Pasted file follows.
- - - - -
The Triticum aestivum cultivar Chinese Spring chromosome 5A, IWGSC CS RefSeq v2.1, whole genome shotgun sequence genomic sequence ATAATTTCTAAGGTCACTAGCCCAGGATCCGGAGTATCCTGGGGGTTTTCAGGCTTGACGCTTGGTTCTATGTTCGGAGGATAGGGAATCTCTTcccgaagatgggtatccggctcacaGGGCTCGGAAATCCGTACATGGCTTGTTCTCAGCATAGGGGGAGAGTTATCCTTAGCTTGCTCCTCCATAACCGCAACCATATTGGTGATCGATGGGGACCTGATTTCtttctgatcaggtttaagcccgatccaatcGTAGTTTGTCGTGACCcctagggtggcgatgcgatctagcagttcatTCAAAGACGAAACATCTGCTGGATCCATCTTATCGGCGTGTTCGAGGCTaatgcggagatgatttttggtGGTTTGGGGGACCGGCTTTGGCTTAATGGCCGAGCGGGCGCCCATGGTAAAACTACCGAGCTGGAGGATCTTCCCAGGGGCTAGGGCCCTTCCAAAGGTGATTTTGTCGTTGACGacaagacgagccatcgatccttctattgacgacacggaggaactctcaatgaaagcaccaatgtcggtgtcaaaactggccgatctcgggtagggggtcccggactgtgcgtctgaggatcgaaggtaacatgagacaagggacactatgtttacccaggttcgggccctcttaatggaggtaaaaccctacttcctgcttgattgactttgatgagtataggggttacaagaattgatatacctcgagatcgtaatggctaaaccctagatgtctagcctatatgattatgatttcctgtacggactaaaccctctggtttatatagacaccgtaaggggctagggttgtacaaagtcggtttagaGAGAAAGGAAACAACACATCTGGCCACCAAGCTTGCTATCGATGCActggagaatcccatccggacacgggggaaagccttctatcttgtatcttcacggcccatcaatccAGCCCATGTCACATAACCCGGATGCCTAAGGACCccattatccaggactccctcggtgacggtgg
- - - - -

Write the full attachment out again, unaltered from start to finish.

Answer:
The Triticum aestivum cultivar Chinese Spring chromosome 5A, IWGSC CS RefSeq v2.1, whole genome shotgun sequence genomic sequence ATAATTTCTAAGGTCACTAGCCCAGGATCCGGAGTATCCTGGGGGTTTTCAGGCTTGACGCTTGGTTCTATGTTCGGAGGATAGGGAATCTCTTcccgaagatgggtatccggctcacaGGGCTCGGAAATCCGTACATGGCTTGTTCTCAGCATAGGGGGAGAGTTATCCTTAGCTTGCTCCTCCATAACCGCAACCATATTGGTGATCGATGGGGACCTGATTTCtttctgatcaggtttaagcccgatccaatcGTAGTTTGTCGTGACCcctagggtggcgatgcgatctagcagttcatTCAAAGACGAAACATCTGCTGGATCCATCTTATCGGCGTGTTCGAGGCTaatgcggagatgatttttggtGGTTTGGGGGACCGGCTTTGGCTTAATGGCCGAGCGGGCGCCCATGGTAAAACTACCGAGCTGGAGGATCTTCCCAGGGGCTAGGGCCCTTCCAAAGGTGATTTTGTCGTTGACGacaagacgagccatcgatccttctattgacgacacggaggaactctcaatgaaagcaccaatgtcggtgtcaaaactggccgatctcgggtagggggtcccggactgtgcgtctgaggatcgaaggtaacatgagacaagggacactatgtttacccaggttcgggccctcttaatggaggtaaaaccctacttcctgcttgattgactttgatgagtataggggttacaagaattgatatacctcgagatcgtaatggctaaaccctagatgtctagcctatatgattatgatttcctgtacggactaaaccctctggtttatatagacaccgtaaggggctagggttgtacaaagtcggtttagaGAGAAAGGAAACAACACATCTGGCCACCAAGCTTGCTATCGATGCActggagaatcccatccggacacgggggaaagccttctatcttgtatcttcacggcccatcaatccAGCCCATGTCACATAACCCGGATGCCTAAGGACCccattatccaggactccctcggtgacggtgg